No explanation was provided as to why council had opted to increase the rates on certain categories of property so drastically yet only expect an increase of 4,6% in income for assessment rates.
Questions were put to Bobodi, the council’s spokesperson, but at the time of our going to press clarity could not be obtained. One possibility is that the council resolution made use of rounded figures, which may not seem like a big deal, but make a massive difference when the assessment amounts are in the millions.
How much will the ratepayers now pay?
To judge how the latest rate increases will affect taxpayers in a town such as Louis Trichardt, an average value of R1,2 million for a residential property was used. The house is assumed to be used for residential purposes only (i.e. not a guest house or part-time office).
The past year, such a homeowner would have paid R820,75 in property tax per month. Should the new rates come into effect, the same homeowner will pay R976,03, an increase of R155,28.
Business property of the same value will feel less of an effect, with the increase from R0,0116 to R0,0130 taking a R1 160 levy to R1 300, which is an increase of R140 per month.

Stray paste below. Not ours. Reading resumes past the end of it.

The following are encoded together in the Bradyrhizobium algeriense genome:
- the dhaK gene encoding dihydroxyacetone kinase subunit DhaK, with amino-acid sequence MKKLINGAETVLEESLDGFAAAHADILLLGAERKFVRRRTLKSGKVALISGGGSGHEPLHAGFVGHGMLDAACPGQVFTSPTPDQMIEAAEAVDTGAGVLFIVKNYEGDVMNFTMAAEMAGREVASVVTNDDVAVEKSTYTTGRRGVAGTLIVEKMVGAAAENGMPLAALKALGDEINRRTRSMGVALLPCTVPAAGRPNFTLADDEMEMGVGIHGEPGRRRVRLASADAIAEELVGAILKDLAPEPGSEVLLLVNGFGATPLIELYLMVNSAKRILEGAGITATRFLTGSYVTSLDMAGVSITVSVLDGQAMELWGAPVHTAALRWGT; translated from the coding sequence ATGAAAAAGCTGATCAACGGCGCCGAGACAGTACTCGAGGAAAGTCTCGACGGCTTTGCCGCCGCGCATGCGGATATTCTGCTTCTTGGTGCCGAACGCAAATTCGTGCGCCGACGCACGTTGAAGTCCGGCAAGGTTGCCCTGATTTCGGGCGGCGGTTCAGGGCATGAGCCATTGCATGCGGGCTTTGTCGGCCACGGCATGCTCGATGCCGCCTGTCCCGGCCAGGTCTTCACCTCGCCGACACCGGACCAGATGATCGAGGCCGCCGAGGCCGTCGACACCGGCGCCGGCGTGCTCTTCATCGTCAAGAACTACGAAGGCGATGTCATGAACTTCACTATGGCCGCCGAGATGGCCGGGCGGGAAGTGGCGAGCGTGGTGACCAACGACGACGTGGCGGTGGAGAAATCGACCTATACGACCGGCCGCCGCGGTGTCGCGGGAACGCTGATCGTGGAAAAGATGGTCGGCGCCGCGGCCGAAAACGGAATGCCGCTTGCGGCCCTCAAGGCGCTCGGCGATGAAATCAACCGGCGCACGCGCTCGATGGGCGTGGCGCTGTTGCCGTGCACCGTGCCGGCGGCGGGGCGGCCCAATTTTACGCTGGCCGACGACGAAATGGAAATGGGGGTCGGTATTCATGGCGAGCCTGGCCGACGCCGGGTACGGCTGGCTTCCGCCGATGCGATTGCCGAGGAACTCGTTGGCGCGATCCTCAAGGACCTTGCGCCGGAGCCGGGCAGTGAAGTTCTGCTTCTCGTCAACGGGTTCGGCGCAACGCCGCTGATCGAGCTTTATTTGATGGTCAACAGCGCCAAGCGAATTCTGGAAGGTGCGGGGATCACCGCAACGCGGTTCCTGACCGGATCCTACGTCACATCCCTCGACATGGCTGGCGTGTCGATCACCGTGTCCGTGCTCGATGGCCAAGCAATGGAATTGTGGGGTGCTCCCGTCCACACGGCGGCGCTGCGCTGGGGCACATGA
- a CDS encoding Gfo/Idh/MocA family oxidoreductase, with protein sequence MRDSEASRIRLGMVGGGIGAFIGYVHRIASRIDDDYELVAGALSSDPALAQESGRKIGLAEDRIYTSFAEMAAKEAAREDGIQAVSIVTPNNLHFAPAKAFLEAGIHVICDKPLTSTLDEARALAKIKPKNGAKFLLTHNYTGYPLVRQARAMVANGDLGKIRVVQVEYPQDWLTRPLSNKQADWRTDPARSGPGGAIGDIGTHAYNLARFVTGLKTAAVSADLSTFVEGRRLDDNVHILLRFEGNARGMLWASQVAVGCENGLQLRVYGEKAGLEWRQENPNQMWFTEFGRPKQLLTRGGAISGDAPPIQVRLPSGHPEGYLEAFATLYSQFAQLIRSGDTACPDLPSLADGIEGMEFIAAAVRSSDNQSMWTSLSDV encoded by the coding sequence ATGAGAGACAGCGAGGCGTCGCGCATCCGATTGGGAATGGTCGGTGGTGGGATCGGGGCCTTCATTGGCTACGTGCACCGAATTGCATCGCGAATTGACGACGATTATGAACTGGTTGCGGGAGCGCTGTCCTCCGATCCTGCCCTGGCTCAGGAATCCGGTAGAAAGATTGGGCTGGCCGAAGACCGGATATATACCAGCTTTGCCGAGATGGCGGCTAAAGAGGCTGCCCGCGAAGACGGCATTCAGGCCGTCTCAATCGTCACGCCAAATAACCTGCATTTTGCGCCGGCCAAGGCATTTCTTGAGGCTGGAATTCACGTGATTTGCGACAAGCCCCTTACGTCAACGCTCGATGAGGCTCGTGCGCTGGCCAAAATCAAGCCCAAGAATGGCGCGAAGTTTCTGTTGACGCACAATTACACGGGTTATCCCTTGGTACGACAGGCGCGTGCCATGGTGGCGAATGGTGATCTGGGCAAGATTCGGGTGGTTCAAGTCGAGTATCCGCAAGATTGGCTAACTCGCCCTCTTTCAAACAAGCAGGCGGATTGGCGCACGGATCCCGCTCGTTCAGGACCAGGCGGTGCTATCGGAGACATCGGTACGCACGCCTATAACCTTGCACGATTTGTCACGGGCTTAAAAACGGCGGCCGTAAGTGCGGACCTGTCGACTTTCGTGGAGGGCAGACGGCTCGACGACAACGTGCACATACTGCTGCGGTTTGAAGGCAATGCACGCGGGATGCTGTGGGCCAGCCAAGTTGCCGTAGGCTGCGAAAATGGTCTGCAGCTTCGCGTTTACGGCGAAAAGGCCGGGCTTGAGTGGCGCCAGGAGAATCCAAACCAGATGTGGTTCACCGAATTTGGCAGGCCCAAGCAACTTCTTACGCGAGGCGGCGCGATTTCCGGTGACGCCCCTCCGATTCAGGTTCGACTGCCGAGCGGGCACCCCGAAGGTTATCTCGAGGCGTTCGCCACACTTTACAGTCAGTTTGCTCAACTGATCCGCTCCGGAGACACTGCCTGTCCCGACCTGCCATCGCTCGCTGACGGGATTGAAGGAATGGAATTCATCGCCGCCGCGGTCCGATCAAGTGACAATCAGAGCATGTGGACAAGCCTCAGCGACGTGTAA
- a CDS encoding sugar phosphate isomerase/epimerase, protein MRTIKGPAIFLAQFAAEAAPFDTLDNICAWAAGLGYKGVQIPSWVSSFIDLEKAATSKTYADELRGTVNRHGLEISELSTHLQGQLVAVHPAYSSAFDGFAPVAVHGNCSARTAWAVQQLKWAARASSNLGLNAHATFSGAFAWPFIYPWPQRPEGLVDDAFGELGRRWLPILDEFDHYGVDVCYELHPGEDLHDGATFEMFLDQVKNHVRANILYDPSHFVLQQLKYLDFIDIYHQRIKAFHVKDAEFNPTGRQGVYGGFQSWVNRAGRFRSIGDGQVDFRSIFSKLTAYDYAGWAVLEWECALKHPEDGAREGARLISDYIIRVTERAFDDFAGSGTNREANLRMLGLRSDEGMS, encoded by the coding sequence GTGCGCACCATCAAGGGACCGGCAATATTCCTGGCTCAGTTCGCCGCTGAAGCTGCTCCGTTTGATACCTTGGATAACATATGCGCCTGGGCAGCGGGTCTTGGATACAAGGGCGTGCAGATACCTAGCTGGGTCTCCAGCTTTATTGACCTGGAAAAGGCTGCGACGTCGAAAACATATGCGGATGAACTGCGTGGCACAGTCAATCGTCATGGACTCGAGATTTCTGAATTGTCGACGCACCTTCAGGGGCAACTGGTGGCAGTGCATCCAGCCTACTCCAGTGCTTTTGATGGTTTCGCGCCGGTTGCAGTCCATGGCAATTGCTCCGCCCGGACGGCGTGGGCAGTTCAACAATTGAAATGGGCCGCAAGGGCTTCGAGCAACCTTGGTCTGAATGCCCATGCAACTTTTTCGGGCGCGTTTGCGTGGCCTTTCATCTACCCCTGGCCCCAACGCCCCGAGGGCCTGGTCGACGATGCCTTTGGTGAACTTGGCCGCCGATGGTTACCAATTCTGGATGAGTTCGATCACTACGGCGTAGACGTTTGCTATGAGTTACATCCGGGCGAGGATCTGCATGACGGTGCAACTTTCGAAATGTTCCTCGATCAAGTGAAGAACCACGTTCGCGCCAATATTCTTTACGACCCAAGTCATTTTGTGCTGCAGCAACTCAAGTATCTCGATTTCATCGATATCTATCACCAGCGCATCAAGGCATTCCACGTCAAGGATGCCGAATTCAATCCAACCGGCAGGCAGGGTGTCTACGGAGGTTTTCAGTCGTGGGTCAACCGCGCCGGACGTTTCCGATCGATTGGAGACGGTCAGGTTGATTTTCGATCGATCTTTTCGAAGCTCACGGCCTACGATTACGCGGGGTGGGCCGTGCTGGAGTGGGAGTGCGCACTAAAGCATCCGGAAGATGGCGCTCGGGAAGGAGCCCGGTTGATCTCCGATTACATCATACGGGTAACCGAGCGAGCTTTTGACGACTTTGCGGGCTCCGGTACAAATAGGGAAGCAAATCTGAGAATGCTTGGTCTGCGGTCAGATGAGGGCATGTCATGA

The one sector where the increase is very drastic, is the agricultural sector. Instead of paying a rate of R0,0021 to the rand, farm owners will now have to pay a rate of R0,003. On a farm with a market value of R10 million, this will mean a monthly increase of R750, taking it from R 1 750 to R2 500.
The Soutpansberg District Labour Union expressed their disappointment with the decision of the council to implement such drastically increased tariffs. Erika Helm, a spokesperson for the union, said the decision to implement such drastic increases was made without getting input from all sectors of the community.
Helm said the decision was especially shocking when taking into consideration the current situation in the country, where the economy is struggling to recover from the Covid-19 restrictions. The agricultural union reckons the increase also defies the Municipal Property Rates Act, which states that such rates may not jeopardize economic activities.